Borehole temperature logs are indicators of the temperature variations associated with the past climate change. Temperature-depth records from 98 holes drilled on the territory of the Czech Republic were inverted to assess the ground surface temperature history. For most boreholes the climatic episodes over the two past millennia were identified, including warmer period around 400 A.D., followed by colder times between 700-1000 A.D., the Little Climatic Optimum with its culmination around 1250 ± 50 A.D., and the Little Ice Age with a temperature minimum at 1650 ± 30 A.D. Since the beginning of the 19th century a general warming has dominated the climate pattern interrupted by several short-term oscillations. The characteristic times of the minimum (min) and maximum (max) alternating extremes are: max 1730 ± 20, min 1780 ± 10, max 1820 ± 10, min 1880 ± 10, max 1935 ± 7, min 1943 A+ 5, max 1976 ± 3 A.D. The results are in good agreement with the long term meteorological observations and proxy climatic records. As to the recent general warming trend (last about 30 yr), there exists a certain geographical pattern of regions where the rate of warming was particularly intense or where it was relatively weaker possibly indicating a certain impact of human activities. The highest amount of warming of 2.6-2.8 K were obtained for the industrial regions of the Praha, northern Bohemia and Ostrava coal basins, while the lowest warming of 0.07-0.6 K corresponds to the southwestern and southern slopes of the Bohemian Massif, areas are generally forested.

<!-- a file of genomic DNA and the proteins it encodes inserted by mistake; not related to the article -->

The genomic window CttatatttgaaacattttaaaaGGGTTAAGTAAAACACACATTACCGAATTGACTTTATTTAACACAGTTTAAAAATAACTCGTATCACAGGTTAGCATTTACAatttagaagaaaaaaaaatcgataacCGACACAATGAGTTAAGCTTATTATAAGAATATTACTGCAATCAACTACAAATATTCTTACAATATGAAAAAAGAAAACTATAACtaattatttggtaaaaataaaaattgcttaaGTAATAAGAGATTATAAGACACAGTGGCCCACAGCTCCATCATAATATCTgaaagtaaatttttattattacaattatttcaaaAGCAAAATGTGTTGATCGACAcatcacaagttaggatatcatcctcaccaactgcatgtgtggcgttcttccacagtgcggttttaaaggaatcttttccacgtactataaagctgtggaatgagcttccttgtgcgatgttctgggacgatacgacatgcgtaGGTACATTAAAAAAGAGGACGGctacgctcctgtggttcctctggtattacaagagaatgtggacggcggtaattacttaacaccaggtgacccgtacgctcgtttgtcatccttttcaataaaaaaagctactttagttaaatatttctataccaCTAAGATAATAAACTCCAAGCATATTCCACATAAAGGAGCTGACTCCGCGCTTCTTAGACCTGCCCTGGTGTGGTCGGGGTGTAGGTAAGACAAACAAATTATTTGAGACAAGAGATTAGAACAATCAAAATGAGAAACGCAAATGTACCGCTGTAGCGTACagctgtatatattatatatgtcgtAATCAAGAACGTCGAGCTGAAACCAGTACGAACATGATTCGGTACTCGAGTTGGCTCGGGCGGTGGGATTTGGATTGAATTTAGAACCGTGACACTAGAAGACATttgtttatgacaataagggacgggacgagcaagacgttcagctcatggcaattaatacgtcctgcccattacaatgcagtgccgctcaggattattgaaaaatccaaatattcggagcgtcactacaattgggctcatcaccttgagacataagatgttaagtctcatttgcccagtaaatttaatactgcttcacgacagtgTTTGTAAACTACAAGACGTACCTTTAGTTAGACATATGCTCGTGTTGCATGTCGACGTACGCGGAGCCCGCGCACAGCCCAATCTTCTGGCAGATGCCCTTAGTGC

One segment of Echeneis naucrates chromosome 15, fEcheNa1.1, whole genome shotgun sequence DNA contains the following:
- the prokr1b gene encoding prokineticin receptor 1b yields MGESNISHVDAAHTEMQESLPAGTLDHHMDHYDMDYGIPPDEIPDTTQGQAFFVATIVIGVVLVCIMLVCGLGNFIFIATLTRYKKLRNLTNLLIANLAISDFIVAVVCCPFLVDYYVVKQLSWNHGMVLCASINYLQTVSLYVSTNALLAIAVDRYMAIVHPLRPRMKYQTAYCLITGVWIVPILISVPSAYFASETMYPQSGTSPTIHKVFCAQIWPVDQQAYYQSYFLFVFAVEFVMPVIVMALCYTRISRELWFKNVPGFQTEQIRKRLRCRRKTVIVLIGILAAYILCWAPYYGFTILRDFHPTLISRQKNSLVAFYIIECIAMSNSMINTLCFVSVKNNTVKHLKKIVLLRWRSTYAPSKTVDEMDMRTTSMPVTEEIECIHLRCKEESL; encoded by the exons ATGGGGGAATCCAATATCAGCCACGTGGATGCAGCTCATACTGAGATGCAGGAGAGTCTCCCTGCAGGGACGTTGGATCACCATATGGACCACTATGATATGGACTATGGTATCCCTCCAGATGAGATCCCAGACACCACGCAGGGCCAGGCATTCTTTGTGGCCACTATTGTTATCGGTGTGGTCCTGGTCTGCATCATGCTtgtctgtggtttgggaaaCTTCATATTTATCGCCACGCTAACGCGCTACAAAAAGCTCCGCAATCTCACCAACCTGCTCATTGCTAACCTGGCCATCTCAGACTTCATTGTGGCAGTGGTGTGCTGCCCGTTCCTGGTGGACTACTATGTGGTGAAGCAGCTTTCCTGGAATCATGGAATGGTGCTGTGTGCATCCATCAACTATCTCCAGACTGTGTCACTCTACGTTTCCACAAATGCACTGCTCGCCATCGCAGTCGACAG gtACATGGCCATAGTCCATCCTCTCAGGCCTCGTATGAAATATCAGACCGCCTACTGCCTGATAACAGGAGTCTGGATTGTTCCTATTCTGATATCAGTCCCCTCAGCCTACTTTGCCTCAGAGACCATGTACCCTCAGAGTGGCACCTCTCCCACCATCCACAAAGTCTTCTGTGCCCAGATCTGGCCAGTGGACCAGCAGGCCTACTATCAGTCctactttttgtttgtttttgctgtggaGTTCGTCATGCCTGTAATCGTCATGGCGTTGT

ASJC Scopus subject areas
- Global and Planetary Change